It’s great that we’ve had such a vigorous debate on whether we should let the Chinese rebuild the internet. Well done to the media for making time in their busy schedule of discussing minor royalty and fifty pence pieces.
Unfortunately, it’s all come a bit too late. The Government has merely confirmed a decision that was already made. We should have had the argument about 5G and Huawei a long time ago. And, yes, today’s dilemmas could and should have been anticipated.
Just as 4G superseded 3G, it was inevitable that one day 5G would replace 4G. We had years to look around and see who was taking the lead on the new technology; years to ask whether our emerging dependency on China was something we might want to do something about; years to ask whether flogging off our leading tech companies to foreigners might limit our options in years to come.
But where is the high profile, high status forum for future-facing debate? Not Parliament, that’s for sure — whose focus is on the minutiae of current legislation and select committee reports into things that have already gone wrong.
Of course, our brightest, most dynamic MPs do have some long-term concerns, mostly about their own careers. This isn’t unreasonable, but the problem is that thinking disruptive thoughts on established government policy isn’t the best way to win promotion. In appointing each junior minister, what Downing Street wants is a cog for the machine, not a spanner in the works.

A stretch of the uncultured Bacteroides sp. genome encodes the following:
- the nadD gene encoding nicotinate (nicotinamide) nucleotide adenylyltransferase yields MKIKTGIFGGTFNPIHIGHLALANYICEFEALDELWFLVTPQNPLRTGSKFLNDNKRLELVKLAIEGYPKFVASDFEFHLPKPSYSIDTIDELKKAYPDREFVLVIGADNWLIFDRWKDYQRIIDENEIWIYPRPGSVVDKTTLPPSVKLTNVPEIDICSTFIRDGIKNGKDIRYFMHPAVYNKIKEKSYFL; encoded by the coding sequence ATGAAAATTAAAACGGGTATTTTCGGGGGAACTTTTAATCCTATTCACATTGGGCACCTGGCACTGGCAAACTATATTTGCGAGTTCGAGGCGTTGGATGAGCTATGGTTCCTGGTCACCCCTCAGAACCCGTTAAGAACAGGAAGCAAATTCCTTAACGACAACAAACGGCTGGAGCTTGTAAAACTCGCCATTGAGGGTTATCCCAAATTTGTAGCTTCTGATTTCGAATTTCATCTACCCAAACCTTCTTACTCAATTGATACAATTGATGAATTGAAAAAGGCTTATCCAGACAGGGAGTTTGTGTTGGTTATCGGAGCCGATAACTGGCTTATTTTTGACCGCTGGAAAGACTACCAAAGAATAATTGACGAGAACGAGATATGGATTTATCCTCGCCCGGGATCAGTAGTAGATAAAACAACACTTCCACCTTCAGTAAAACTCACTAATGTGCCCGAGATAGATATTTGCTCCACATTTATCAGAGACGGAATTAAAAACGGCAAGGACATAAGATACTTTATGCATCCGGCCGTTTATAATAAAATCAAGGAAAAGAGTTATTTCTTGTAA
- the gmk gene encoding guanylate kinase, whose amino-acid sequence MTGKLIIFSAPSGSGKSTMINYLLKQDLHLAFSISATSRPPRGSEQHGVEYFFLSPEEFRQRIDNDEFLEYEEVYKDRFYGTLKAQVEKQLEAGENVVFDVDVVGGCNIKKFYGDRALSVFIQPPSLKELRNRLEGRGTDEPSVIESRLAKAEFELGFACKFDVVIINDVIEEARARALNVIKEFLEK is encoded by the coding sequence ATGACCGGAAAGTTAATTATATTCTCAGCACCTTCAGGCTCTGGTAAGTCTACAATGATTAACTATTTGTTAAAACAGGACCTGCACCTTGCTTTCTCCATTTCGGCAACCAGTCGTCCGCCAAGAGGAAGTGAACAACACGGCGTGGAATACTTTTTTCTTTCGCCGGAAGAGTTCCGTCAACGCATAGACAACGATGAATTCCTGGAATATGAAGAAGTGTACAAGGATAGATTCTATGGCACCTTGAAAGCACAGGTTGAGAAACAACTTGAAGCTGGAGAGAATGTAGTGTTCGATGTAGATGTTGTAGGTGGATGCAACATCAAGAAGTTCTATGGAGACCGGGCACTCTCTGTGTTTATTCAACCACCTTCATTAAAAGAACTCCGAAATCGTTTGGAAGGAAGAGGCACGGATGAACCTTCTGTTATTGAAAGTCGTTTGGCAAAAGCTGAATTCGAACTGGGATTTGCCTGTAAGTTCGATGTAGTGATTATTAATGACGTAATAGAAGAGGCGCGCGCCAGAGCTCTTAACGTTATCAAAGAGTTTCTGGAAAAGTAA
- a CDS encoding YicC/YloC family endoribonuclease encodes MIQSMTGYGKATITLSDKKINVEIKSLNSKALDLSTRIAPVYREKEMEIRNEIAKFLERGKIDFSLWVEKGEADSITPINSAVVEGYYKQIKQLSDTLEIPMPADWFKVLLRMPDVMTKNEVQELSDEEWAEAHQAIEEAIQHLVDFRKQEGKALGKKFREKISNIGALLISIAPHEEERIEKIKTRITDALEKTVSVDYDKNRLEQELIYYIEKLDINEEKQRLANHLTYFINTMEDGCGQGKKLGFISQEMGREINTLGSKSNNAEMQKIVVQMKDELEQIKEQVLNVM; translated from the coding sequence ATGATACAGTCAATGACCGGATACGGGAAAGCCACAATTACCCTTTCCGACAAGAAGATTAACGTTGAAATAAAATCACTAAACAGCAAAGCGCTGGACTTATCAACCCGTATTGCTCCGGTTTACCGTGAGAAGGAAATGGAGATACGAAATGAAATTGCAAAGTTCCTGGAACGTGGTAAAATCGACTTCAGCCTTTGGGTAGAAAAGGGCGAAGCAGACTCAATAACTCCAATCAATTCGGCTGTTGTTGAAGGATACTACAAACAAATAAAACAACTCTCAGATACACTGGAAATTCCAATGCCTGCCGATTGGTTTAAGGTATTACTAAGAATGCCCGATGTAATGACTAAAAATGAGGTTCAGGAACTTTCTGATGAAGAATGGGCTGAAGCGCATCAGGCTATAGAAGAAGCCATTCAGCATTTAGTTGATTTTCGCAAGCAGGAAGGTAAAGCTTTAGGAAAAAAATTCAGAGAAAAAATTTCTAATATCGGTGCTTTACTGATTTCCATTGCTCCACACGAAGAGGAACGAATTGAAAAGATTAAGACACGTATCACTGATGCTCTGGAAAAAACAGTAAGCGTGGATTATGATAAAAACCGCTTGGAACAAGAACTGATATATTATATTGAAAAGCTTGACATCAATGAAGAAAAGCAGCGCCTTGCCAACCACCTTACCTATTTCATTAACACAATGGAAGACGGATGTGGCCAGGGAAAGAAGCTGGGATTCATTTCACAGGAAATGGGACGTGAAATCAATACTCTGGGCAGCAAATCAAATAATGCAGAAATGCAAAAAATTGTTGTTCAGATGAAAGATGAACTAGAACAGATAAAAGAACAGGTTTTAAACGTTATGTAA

Perhaps we should give the job of thinking ahead to the House of Lords. As things stand, the other place is even more reactive than the Commons. Legislatively, its current job is to clean-up after our elected representatives, not lead the way.
But what if we turned the ‘revising chamber’ into an ‘envisioning chamber’? Instead of checking the Commons’ homework, its main job would be to challenge the government on its preparations for the future — including the far future (i.e. any time beyond the next general election).
It would have the power to summon and question not just ministers, but senior civil servants too — because the direction of long-term policy development is often set by officials not politicians. Either way, the decisions and non-decisions that shape the future should not go unexamined.